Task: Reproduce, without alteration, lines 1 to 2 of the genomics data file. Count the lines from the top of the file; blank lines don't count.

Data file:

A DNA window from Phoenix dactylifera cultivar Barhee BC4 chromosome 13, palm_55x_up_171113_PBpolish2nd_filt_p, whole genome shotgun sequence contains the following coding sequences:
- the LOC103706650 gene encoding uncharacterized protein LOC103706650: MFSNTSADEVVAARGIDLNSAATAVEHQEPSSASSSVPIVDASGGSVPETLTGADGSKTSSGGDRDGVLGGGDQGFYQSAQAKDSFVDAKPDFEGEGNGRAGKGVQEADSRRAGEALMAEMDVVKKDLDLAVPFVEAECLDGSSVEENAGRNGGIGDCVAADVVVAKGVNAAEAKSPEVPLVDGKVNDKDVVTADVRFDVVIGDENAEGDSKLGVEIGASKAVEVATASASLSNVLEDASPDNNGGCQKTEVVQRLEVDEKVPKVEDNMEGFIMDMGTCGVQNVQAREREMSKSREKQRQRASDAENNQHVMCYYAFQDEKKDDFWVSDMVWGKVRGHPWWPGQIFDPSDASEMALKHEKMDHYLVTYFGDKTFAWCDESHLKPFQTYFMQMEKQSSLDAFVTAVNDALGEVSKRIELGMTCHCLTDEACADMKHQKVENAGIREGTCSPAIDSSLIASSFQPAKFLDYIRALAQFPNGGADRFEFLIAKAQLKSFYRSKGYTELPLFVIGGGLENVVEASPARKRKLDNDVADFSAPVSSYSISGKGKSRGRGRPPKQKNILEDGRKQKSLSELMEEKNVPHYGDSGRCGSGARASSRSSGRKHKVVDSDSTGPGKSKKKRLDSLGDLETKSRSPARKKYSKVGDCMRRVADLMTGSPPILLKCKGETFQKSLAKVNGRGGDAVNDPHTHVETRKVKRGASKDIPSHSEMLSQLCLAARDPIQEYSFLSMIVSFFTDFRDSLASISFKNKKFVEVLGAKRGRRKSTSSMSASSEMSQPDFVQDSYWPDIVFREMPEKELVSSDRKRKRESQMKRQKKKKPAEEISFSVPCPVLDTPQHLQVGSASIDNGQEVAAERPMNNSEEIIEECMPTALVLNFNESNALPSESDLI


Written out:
A DNA window from Phoenix dactylifera cultivar Barhee BC4 chromosome 13, palm_55x_up_171113_PBpolish2nd_filt_p, whole genome shotgun sequence contains the following coding sequences:
- the LOC103706650 gene encoding uncharacterized protein LOC103706650: MFSNTSADEVVAARGIDLNSAATAVEHQEPSSASSSVPIVDASGGSVPETLTGADGSKTSSGGDRDGVLGGGDQGFYQSAQAKDSFVDAKPDFEGEGNGRAGKGVQEADSRRAGEALMAEMDVVKKDLDLAVPFVEAECLDGSSVEENAGRNGGIGDCVAADVVVAKGVNAAEAKSPEVPLVDGKVNDKDVVTADVRFDVVIGDENAEGDSKLGVEIGASKAVEVATASASLSNVLEDASPDNNGGCQKTEVVQRLEVDEKVPKVEDNMEGFIMDMGTCGVQNVQAREREMSKSREKQRQRASDAENNQHVMCYYAFQDEKKDDFWVSDMVWGKVRGHPWWPGQIFDPSDASEMALKHEKMDHYLVTYFGDKTFAWCDESHLKPFQTYFMQMEKQSSLDAFVTAVNDALGEVSKRIELGMTCHCLTDEACADMKHQKVENAGIREGTCSPAIDSSLIASSFQPAKFLDYIRALAQFPNGGADRFEFLIAKAQLKSFYRSKGYTELPLFVIGGGLENVVEASPARKRKLDNDVADFSAPVSSYSISGKGKSRGRGRPPKQKNILEDGRKQKSLSELMEEKNVPHYGDSGRCGSGARASSRSSGRKHKVVDSDSTGPGKSKKKRLDSLGDLETKSRSPARKKYSKVGDCMRRVADLMTGSPPILLKCKGETFQKSLAKVNGRGGDAVNDPHTHVETRKVKRGASKDIPSHSEMLSQLCLAARDPIQEYSFLSMIVSFFTDFRDSLASISFKNKKFVEVLGAKRGRRKSTSSMSASSEMSQPDFVQDSYWPDIVFREMPEKELVSSDRKRKRESQMKRQKKKKPAEEISFSVPCPVLDTPQHLQVGSASIDNGQEVAAERPMNNSEEIIEECMPTALVLNFNESNALPSESDLI